Dazed meets the artists transforming Chicago’s artscape – a scene now characterised by its DIY culture, camaraderie, and love of the city.
In Chicago, artists initiate interdisciplinary and intergenerational exhibitions in their backyards, basements, showers, and even in their flower vases. It’s the spirit of experimentation fostered by the city’s academic institutions, especially the School of the Art Institute of Chicago, which cultivates a multitude of talented artists each year.
According to Kate Sierzputowski, co-director of Julius Caesar and programming head of EXPO Chicago 2022, these shoestring projects are prone to extinction and rebirth from their rapid burn-out. It’s unsustainable to produce shows every six weeks in a filthy, leaky space on top of operating a practice and job. MICKEY, which began as grassroots venue Courtney Blaze in 2010, underwent a process of “forced upscaling and metamorphosis” in 2018 to remain viable.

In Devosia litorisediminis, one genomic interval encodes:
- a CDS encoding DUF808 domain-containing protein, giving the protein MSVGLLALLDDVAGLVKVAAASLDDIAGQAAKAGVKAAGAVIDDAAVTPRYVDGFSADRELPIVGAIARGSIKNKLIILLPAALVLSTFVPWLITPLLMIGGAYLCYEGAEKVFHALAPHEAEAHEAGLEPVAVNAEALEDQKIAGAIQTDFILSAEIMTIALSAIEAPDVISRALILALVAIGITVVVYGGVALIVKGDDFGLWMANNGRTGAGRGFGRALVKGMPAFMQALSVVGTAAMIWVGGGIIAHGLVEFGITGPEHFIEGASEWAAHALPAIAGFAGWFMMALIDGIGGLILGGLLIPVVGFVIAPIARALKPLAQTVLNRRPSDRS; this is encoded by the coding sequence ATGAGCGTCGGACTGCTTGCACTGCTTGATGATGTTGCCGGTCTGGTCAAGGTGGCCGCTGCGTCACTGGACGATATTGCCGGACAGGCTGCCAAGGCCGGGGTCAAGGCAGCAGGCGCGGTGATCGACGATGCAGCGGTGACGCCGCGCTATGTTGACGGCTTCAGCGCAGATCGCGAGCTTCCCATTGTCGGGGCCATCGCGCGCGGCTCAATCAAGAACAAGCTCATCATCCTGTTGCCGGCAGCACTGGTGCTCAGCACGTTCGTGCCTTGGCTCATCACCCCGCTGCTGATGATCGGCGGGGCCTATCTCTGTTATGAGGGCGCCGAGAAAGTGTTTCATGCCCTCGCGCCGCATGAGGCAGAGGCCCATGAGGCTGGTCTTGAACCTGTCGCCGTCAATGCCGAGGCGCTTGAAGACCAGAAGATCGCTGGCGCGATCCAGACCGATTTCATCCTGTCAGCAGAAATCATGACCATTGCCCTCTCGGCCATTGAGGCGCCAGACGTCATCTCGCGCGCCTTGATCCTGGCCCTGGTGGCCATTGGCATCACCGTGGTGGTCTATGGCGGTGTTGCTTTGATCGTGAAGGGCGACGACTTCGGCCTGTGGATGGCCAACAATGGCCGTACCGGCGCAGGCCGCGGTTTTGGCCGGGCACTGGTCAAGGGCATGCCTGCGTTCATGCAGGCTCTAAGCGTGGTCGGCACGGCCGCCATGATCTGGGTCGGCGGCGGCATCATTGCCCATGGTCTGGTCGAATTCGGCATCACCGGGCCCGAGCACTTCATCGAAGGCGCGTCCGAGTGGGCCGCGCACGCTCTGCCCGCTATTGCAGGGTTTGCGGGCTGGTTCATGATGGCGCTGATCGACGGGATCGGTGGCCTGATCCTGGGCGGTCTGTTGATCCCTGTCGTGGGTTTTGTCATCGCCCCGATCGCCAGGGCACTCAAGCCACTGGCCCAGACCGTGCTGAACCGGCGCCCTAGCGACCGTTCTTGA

The gallery, which is committed to advancing artists’ careers, aims to build long-term relationships with collectors and acknowledges that sales alone do not forecast success. Nevertheless, legitimisation makes it harder to organise shows purely for fun. With its playful approach, Barely Fair, which launched in 2019, aims to bridge this gap by combining emerging and established galleries in one international, miniature art fair. Tables lower than belly height allow viewers to peek into dollhouse-sized booths.